Hulu

For a true crime-addicted society that has transformed the mega-popular likes of The Jinx, Serial, Making a Murderer, the various O.J Simpson mini-series and Dirty John into record-breaking, zeitgeist-capturing, instantly iconic and endlessly spoofed and ripped off pop culture events Hulu’s new smash mini-series The Act is manna from heaven.

It has all the elements of an epic smash: murder, sex, a beyond twisted mother-daughter dynamic, Munchausen by Proxy, gaslighting on a horrific, almost impossible to believe scale, child abuse, murderous rage and roles so juicy they all but guarantee Emmys and Golden Globes for the heavyweight thespians that snagged them. At the risk of being very safe, I’m going to play Nostradamus and predict all manner of awards for the lovely and talented Patricia Arquette. But, what makes the series so arrest for families is that the series floats the idea that in this particular tragedy, there are no clear-cut heroes and villains.

Arquette delivers a performance of great quality and quantity in the impossibly juicy role of the real Dee Dee Blanchard, a honey-dripping nightmare of maternal evil who kept daughter Gypsy Rose Lee in a state of eternal childhood and dependence by convincing her and doctors that Gypsy Rose had all manner of terrible, debilitating illnesses requiring intense, invasive care like being fed through a stomach tube and being confined to a wheelchair.

Dee Dee worked overtime to convince Gypsy and the world that her daughter had the mind of a small child, could not walk and had every illness known to man but she was actually perfectly capable of walking and possessed a sharp, hungry, yearning mind and libido that would eventually cause all manner of problems for Gypsy and her mother alike.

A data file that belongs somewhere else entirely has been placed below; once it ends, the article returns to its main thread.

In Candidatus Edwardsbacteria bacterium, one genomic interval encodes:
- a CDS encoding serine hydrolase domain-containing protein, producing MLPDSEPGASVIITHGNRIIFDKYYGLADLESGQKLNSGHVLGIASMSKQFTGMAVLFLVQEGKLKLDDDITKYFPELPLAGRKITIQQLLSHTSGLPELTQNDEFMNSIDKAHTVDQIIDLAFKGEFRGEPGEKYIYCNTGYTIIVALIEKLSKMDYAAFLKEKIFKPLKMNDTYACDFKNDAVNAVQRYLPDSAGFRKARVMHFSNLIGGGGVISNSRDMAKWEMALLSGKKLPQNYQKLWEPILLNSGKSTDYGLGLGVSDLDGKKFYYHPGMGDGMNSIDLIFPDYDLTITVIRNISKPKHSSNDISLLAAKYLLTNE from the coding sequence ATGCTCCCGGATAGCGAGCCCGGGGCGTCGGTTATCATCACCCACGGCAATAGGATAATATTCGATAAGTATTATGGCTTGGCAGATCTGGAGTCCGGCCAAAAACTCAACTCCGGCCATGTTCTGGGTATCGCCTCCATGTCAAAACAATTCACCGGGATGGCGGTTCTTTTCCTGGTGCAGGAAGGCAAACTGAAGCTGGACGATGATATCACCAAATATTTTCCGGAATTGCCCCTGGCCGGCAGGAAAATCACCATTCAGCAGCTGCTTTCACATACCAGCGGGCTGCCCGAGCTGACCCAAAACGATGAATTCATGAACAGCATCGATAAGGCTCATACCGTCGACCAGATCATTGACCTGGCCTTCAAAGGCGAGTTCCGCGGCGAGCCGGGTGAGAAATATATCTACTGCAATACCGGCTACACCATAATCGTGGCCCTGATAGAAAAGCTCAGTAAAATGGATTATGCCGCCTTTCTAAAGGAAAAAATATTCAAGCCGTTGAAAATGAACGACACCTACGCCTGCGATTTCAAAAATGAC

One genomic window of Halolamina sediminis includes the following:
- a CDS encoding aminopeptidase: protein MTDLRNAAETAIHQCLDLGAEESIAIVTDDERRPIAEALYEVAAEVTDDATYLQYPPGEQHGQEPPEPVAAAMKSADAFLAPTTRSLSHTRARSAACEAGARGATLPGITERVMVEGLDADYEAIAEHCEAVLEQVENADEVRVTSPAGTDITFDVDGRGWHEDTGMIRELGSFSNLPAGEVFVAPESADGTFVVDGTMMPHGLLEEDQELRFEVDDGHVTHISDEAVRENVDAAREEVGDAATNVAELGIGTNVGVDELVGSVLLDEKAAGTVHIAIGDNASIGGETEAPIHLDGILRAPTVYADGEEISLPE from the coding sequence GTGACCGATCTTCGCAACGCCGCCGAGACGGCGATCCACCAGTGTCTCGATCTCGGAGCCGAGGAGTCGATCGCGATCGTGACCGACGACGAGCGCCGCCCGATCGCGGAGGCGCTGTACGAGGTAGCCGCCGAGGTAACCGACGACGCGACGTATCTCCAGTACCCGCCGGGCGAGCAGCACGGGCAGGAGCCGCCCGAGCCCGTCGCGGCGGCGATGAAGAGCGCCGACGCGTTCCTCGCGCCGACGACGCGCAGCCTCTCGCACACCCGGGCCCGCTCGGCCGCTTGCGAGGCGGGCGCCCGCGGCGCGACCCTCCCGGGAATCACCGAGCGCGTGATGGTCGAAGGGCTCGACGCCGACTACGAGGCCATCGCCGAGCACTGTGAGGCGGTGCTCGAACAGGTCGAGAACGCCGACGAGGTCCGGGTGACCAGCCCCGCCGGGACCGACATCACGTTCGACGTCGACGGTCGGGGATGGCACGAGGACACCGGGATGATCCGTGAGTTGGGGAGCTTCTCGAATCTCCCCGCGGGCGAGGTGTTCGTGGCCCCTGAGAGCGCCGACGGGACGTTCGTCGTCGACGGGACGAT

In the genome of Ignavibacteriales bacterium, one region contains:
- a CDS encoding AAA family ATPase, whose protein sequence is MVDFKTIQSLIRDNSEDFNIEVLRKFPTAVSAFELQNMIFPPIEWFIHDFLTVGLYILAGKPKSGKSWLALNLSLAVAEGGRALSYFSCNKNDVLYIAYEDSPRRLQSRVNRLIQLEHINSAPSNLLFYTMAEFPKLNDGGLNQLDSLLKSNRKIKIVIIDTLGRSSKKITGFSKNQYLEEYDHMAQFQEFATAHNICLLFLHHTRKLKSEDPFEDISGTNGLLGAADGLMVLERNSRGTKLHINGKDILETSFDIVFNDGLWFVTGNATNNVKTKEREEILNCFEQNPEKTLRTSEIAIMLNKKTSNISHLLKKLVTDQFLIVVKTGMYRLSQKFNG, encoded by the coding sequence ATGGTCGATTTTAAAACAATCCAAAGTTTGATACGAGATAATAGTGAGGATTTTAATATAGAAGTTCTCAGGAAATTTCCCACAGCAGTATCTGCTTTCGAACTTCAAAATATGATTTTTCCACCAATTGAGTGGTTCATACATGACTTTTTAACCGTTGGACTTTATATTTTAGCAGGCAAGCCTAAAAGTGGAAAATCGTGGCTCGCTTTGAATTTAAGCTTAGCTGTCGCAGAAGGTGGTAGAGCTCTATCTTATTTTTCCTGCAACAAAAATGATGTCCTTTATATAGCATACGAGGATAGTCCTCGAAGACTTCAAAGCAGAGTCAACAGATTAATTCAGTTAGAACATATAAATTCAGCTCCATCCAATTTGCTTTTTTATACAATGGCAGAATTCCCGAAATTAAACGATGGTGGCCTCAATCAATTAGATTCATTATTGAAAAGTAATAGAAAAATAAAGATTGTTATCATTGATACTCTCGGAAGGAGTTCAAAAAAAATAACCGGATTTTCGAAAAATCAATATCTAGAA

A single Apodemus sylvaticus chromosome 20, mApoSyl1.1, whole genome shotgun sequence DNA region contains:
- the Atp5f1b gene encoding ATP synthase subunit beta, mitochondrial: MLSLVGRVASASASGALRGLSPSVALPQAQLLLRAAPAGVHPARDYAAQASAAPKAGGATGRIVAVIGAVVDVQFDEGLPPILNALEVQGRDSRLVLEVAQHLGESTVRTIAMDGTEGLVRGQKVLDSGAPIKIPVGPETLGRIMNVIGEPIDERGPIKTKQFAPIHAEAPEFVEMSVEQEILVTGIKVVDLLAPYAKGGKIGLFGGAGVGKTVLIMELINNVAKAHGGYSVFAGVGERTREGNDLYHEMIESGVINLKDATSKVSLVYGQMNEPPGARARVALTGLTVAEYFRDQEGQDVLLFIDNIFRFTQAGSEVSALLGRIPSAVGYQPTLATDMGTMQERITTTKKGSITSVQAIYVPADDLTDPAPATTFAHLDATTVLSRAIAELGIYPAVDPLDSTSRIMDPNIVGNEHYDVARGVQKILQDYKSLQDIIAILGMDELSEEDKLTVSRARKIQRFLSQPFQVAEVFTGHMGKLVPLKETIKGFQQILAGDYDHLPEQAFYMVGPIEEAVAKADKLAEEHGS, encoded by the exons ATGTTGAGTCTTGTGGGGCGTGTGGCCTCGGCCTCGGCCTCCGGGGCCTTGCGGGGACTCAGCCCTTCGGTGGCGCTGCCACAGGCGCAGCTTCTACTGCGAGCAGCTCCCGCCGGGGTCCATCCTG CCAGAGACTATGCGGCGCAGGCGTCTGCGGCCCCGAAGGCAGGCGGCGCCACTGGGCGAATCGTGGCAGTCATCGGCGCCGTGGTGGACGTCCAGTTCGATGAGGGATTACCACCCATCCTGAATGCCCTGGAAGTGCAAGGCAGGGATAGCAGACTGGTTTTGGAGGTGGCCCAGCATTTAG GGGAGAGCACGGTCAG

Arquette brings a Mommy Dearest bigness and theatricality to the role of a woman whose “Bless your heart!” veneer of folksy, Southern selflessness masks a core of calculating evil. In The Act, Dee Dee is the professional mother of a professionally sick child who seems to be suffering from all of the ailments. ALL of them.

Like Julianne Moore’s gorgeous sufferer in Safe, being sick is not a temporary or even permanent state so much as it is Dee Dee’s entire identity. She suffers fake illnesses, then her mother transforms the public’s pity for her unfortunate, plucky daughter into cold-hard cash, awards, and even the occasional house; Habitats for Humanity, the Ronald McDonald House and Make-A-Wish all fell for Mama Dee Dee’s demented grift.

Like Sarah and Jennifer Hart, the white subjects of the podcast Broken Harts, who adopted six black children…

Mayra Rodriguez
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Mayra Rodriguez

Content Editor at oneQube
Work from home mom dedicated to my family. Total foodie trying new recipes.Love hunting for the best deals online. Wannabe style fashionista. As content editor, I get to do what I love everyday. Tweet, share and promote the best content our tools find on a daily basis.
Mayra Rodriguez
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